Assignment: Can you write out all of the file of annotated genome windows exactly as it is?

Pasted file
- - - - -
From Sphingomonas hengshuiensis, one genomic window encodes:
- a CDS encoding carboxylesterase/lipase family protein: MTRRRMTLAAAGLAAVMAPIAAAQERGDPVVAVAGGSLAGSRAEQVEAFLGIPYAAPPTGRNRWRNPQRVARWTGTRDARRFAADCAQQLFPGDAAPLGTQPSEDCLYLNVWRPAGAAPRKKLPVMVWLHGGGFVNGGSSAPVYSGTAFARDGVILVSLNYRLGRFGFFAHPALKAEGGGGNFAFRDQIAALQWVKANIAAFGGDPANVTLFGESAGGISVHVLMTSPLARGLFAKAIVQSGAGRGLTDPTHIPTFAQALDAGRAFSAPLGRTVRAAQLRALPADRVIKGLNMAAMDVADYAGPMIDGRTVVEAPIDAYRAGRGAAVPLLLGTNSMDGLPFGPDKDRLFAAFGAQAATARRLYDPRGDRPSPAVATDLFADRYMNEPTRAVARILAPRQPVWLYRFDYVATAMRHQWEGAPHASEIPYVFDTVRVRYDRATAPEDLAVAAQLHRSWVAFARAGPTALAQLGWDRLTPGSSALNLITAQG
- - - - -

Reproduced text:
From Sphingomonas hengshuiensis, one genomic window encodes:
- a CDS encoding carboxylesterase/lipase family protein: MTRRRMTLAAAGLAAVMAPIAAAQERGDPVVAVAGGSLAGSRAEQVEAFLGIPYAAPPTGRNRWRNPQRVARWTGTRDARRFAADCAQQLFPGDAAPLGTQPSEDCLYLNVWRPAGAAPRKKLPVMVWLHGGGFVNGGSSAPVYSGTAFARDGVILVSLNYRLGRFGFFAHPALKAEGGGGNFAFRDQIAALQWVKANIAAFGGDPANVTLFGESAGGISVHVLMTSPLARGLFAKAIVQSGAGRGLTDPTHIPTFAQALDAGRAFSAPLGRTVRAAQLRALPADRVIKGLNMAAMDVADYAGPMIDGRTVVEAPIDAYRAGRGAAVPLLLGTNSMDGLPFGPDKDRLFAAFGAQAATARRLYDPRGDRPSPAVATDLFADRYMNEPTRAVARILAPRQPVWLYRFDYVATAMRHQWEGAPHASEIPYVFDTVRVRYDRATAPEDLAVAAQLHRSWVAFARAGPTALAQLGWDRLTPGSSALNLITAQG